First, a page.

Although the Commander in Chief believes that either or both of the above events may well come to pass, he does not offer them as reasons in justification of withdrawal unless it is our policy to avoid being placed in a dilemma by Japan by the simple, but eventually disastrous, method of keeping out of her way. But all should realize to what ends we may be forced in the matter. At the present time the question of whether the withdrawal of our forces involves the loss of national prestige is probably debatable. The Commander in Chief believes it does not, but he realizes that a skilled propagandist could make some use of such an issue in Japan, in China and even in the United States. The time may come, however, when it is no longer debatable, when we have to withdraw or fight, and when to withdraw would be a national disgrace; and we may expect that time to come when we are least able to act as we should like.
To recapitulate, the Commander in Chief believes that the withdrawal of our armed forces would create no hazards to our national prestige that would not at least be equaled by those incident to retaining our forces there. There is no doubt whatever that the loss of considerable forces in China, at the beginning of a war, would involve a most serious loss of prestige which we might be some time in regaining.
(c) The Abandonment of Our Business Enterprises.
There is not much doubt that the withdrawal of our forces would be accompanied by vociferous complaints from the United States business concerns which are still holding on in the occupied territories. The fact remains, however, that those business enterprises are steadily being strangled, and the presence of our armed forces is now contributing little, if anything, to their survival. It might reasonably be argued that the process of strangulation would be hastened by their withdrawal; but nothing in the record of the past four years indicates that our business enterprises will be saved if only we maintain our armed forces in China. The Commander in Chief believes that the salvation of our business enterprises will require other, and far more [Page 568] vigorous, measures; and that if, and when, we take such measures the presence in the occupied areas of our present inadequate forces will contribute nothing to our success.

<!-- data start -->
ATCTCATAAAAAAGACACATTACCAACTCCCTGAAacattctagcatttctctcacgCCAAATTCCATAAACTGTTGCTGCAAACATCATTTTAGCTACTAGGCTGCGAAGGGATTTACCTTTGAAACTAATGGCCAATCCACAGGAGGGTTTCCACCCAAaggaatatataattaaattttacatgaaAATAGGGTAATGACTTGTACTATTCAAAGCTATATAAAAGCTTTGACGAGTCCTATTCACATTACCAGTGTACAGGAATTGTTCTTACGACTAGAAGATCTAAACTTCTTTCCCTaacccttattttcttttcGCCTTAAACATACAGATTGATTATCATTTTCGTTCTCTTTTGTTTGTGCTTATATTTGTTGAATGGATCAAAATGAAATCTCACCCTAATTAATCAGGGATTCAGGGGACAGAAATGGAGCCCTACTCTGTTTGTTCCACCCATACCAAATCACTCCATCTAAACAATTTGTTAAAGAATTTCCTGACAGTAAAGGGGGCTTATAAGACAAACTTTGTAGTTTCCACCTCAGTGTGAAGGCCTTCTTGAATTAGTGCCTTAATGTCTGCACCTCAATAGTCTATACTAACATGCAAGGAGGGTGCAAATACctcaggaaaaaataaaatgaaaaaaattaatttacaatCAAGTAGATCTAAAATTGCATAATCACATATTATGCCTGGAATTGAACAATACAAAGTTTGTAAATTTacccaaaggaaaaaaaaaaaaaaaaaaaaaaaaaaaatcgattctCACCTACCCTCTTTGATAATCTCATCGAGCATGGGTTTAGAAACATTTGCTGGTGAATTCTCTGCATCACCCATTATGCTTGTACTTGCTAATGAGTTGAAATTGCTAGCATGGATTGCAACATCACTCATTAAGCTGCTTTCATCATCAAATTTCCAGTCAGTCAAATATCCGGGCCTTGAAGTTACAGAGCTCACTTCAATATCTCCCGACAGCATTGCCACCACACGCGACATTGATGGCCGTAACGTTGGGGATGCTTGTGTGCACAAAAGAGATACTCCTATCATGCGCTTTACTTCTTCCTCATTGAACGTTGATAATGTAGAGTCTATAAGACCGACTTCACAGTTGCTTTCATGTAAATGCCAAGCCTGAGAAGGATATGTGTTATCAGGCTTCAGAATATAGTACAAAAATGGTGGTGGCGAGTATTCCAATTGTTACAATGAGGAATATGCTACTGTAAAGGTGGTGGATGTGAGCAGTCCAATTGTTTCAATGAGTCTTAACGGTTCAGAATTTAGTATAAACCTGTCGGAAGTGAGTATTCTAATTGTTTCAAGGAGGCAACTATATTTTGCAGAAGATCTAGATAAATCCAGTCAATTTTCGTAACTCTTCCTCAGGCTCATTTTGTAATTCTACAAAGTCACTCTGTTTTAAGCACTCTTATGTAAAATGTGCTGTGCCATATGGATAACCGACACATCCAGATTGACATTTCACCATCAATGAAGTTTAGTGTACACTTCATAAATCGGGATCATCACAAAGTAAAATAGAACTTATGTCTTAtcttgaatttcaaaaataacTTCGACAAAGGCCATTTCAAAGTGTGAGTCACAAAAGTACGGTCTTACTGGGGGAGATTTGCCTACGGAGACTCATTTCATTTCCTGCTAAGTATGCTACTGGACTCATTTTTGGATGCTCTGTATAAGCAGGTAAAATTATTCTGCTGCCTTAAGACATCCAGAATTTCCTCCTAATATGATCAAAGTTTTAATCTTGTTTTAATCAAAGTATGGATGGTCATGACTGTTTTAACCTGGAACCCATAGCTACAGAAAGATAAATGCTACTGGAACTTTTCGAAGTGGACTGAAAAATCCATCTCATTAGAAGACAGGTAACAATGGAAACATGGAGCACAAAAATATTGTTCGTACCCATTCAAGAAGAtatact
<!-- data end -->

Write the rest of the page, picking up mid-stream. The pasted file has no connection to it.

(d) The Adverse Effect on the Morale of the Chungking Government.
It will be recalled that the withdrawal of the British garrisons from Shanghai, Peiping and Tientsin, and of the British gunboats from the Yangtze River was regarded in Chungking as an act of desertion. It is realized that the continuation of China’s resistance to Japan is a vital factor in the present world situation; and the Commander in Chief would not recommend the adoption of any course of action which, through its adverse effect on the morale, or on the financial and economic position, of the National Government, would result in any consequential and irreparable diminution of their will or ability to continue their resistance.